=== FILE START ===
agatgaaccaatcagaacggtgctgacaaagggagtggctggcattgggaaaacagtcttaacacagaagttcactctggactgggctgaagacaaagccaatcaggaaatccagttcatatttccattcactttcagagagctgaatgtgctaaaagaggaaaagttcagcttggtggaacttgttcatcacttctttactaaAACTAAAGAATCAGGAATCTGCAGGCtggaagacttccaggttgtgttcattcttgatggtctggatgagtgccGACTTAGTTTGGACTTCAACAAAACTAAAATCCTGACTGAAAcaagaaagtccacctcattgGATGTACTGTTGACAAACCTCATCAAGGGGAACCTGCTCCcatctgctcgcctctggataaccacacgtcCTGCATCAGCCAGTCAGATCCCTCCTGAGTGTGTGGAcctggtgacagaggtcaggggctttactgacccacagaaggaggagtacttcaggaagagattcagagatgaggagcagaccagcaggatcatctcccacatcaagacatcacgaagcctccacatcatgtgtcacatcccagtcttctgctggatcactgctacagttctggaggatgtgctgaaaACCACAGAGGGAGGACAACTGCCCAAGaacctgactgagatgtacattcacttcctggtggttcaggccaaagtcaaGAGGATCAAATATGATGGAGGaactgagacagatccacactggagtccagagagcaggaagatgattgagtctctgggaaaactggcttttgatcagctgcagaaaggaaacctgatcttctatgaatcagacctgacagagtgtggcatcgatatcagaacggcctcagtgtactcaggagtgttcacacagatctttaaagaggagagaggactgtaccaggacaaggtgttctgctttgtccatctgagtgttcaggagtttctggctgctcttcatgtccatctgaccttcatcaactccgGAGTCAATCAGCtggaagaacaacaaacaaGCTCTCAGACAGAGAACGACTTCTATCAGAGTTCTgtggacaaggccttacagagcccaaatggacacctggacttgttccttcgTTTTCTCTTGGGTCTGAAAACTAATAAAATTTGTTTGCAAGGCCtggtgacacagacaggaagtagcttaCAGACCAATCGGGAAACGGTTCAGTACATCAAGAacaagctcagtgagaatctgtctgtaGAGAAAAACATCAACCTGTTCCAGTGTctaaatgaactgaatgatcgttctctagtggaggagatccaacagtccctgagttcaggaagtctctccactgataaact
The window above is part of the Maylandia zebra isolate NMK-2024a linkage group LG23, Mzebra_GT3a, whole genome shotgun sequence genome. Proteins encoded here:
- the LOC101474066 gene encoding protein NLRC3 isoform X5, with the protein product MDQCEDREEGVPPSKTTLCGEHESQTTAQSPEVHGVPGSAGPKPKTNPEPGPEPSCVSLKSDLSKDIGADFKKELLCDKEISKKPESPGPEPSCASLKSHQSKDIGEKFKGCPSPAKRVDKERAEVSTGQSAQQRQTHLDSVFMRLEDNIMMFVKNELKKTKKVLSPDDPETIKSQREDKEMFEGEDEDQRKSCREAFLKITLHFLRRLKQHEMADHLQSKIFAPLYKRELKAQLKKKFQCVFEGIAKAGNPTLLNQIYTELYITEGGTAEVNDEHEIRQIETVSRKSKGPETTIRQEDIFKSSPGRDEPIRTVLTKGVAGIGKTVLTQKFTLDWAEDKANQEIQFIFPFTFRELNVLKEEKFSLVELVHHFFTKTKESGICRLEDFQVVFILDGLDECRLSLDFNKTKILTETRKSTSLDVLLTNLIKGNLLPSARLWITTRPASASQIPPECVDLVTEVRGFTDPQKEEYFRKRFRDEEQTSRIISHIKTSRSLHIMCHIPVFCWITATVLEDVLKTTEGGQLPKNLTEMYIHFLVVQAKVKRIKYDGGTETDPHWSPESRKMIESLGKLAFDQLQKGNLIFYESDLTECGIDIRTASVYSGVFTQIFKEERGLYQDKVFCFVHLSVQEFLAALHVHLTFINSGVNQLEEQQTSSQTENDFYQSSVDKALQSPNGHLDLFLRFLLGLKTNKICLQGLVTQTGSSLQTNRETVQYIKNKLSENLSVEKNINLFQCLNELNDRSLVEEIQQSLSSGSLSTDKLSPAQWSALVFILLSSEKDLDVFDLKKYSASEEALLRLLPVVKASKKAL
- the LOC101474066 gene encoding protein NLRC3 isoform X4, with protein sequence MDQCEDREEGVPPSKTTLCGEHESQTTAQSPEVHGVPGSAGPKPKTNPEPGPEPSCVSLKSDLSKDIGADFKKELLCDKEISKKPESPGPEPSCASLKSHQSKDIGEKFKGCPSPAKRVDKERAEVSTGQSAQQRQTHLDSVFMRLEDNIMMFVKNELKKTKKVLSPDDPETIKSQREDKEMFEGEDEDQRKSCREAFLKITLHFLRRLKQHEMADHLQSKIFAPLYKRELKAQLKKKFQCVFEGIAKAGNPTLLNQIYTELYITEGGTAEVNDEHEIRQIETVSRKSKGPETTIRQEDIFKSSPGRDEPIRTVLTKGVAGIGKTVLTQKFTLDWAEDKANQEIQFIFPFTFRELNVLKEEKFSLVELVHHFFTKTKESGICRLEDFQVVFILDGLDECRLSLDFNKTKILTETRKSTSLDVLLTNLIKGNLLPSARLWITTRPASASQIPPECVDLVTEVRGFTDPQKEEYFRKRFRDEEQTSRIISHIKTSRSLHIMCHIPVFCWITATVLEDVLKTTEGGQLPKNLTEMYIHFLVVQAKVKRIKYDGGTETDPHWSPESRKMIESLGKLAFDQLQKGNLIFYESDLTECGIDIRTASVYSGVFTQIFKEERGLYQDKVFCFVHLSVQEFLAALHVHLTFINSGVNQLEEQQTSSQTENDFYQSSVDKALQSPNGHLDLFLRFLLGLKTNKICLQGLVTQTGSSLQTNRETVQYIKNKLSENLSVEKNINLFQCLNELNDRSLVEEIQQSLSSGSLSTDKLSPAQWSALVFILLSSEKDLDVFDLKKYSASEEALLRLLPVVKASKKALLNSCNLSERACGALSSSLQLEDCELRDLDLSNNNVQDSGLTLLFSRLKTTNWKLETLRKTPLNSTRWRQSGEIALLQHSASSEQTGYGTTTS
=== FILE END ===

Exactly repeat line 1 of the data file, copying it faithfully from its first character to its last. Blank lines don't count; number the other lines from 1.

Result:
agatgaaccaatcagaacggtgctgacaaagggagtggctggcattgggaaaacagtcttaacacagaagttcactctggactgggctgaagacaaagccaatcaggaaatccagttcatatttccattcactttcagagagctgaatgtgctaaaagaggaaaagttcagcttggtggaacttgttcatcacttctttactaaAACTAAAGAATCAGGAATCTGCAGGCtggaagacttccaggttgtgttcattcttgatggtctggatgagtgccGACTTAGTTTGGACTTCAACAAAACTAAAATCCTGACTGAAAcaagaaagtccacctcattgGATGTACTGTTGACAAACCTCATCAAGGGGAACCTGCTCCcatctgctcgcctctggataaccacacgtcCTGCATCAGCCAGTCAGATCCCTCCTGAGTGTGTGGAcctggtgacagaggtcaggggctttactgacccacagaaggaggagtacttcaggaagagattcagagatgaggagcagaccagcaggatcatctcccacatcaagacatcacgaagcctccacatcatgtgtcacatcccagtcttctgctggatcactgctacagttctggaggatgtgctgaaaACCACAGAGGGAGGACAACTGCCCAAGaacctgactgagatgtacattcacttcctggtggttcaggccaaagtcaaGAGGATCAAATATGATGGAGGaactgagacagatccacactggagtccagagagcaggaagatgattgagtctctgggaaaactggcttttgatcagctgcagaaaggaaacctgatcttctatgaatcagacctgacagagtgtggcatcgatatcagaacggcctcagtgtactcaggagtgttcacacagatctttaaagaggagagaggactgtaccaggacaaggtgttctgctttgtccatctgagtgttcaggagtttctggctgctcttcatgtccatctgaccttcatcaactccgGAGTCAATCAGCtggaagaacaacaaacaaGCTCTCAGACAGAGAACGACTTCTATCAGAGTTCTgtggacaaggccttacagagcccaaatggacacctggacttgttccttcgTTTTCTCTTGGGTCTGAAAACTAATAAAATTTGTTTGCAAGGCCtggtgacacagacaggaagtagcttaCAGACCAATCGGGAAACGGTTCAGTACATCAAGAacaagctcagtgagaatctgtctgtaGAGAAAAACATCAACCTGTTCCAGTGTctaaatgaactgaatgatcgttctctagtggaggagatccaacagtccctgagttcaggaagtctctccactgataaact